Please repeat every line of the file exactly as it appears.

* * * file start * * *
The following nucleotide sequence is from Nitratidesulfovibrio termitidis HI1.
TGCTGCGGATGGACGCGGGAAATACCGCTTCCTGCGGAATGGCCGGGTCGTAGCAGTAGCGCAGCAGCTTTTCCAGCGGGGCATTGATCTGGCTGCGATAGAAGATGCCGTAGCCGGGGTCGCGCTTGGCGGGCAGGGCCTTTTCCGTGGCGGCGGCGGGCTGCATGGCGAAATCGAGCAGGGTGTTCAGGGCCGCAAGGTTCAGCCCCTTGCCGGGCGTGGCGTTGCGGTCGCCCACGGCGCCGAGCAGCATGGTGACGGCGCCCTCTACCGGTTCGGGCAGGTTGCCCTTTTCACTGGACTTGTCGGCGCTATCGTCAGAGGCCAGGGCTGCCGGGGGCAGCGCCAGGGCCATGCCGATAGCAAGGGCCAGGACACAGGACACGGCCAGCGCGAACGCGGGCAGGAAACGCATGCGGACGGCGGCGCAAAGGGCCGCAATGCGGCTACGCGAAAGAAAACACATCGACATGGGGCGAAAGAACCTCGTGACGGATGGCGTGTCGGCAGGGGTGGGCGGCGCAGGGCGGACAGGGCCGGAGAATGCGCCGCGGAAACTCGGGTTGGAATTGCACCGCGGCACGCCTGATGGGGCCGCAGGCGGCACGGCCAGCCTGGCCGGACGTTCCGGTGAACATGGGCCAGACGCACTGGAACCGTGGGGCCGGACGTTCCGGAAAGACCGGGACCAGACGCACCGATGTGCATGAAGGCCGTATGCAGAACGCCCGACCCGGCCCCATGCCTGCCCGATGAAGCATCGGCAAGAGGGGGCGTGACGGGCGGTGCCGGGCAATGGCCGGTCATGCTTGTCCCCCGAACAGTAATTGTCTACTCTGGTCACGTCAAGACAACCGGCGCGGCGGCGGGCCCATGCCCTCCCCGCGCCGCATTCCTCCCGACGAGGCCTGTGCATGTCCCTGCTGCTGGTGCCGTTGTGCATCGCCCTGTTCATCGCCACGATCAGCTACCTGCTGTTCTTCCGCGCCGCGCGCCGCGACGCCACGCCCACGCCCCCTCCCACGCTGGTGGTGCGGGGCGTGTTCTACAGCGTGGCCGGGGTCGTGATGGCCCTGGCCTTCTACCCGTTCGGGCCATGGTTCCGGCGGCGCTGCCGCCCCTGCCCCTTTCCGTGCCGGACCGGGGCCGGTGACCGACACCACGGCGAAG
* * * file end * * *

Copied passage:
The following nucleotide sequence is from Nitratidesulfovibrio termitidis HI1.
TGCTGCGGATGGACGCGGGAAATACCGCTTCCTGCGGAATGGCCGGGTCGTAGCAGTAGCGCAGCAGCTTTTCCAGCGGGGCATTGATCTGGCTGCGATAGAAGATGCCGTAGCCGGGGTCGCGCTTGGCGGGCAGGGCCTTTTCCGTGGCGGCGGCGGGCTGCATGGCGAAATCGAGCAGGGTGTTCAGGGCCGCAAGGTTCAGCCCCTTGCCGGGCGTGGCGTTGCGGTCGCCCACGGCGCCGAGCAGCATGGTGACGGCGCCCTCTACCGGTTCGGGCAGGTTGCCCTTTTCACTGGACTTGTCGGCGCTATCGTCAGAGGCCAGGGCTGCCGGGGGCAGCGCCAGGGCCATGCCGATAGCAAGGGCCAGGACACAGGACACGGCCAGCGCGAACGCGGGCAGGAAACGCATGCGGACGGCGGCGCAAAGGGCCGCAATGCGGCTACGCGAAAGAAAACACATCGACATGGGGCGAAAGAACCTCGTGACGGATGGCGTGTCGGCAGGGGTGGGCGGCGCAGGGCGGACAGGGCCGGAGAATGCGCCGCGGAAACTCGGGTTGGAATTGCACCGCGGCACGCCTGATGGGGCCGCAGGCGGCACGGCCAGCCTGGCCGGACGTTCCGGTGAACATGGGCCAGACGCACTGGAACCGTGGGGCCGGACGTTCCGGAAAGACCGGGACCAGACGCACCGATGTGCATGAAGGCCGTATGCAGAACGCCCGACCCGGCCCCATGCCTGCCCGATGAAGCATCGGCAAGAGGGGGCGTGACGGGCGGTGCCGGGCAATGGCCGGTCATGCTTGTCCCCCGAACAGTAATTGTCTACTCTGGTCACGTCAAGACAACCGGCGCGGCGGCGGGCCCATGCCCTCCCCGCGCCGCATTCCTCCCGACGAGGCCTGTGCATGTCCCTGCTGCTGGTGCCGTTGTGCATCGCCCTGTTCATCGCCACGATCAGCTACCTGCTGTTCTTCCGCGCCGCGCGCCGCGACGCCACGCCCACGCCCCCTCCCACGCTGGTGGTGCGGGGCGTGTTCTACAGCGTGGCCGGGGTCGTGATGGCCCTGGCCTTCTACCCGTTCGGGCCATGGTTCCGGCGGCGCTGCCGCCCCTGCCCCTTTCCGTGCCGGACCGGGGCCGGTGACCGACACCACGGCGAAG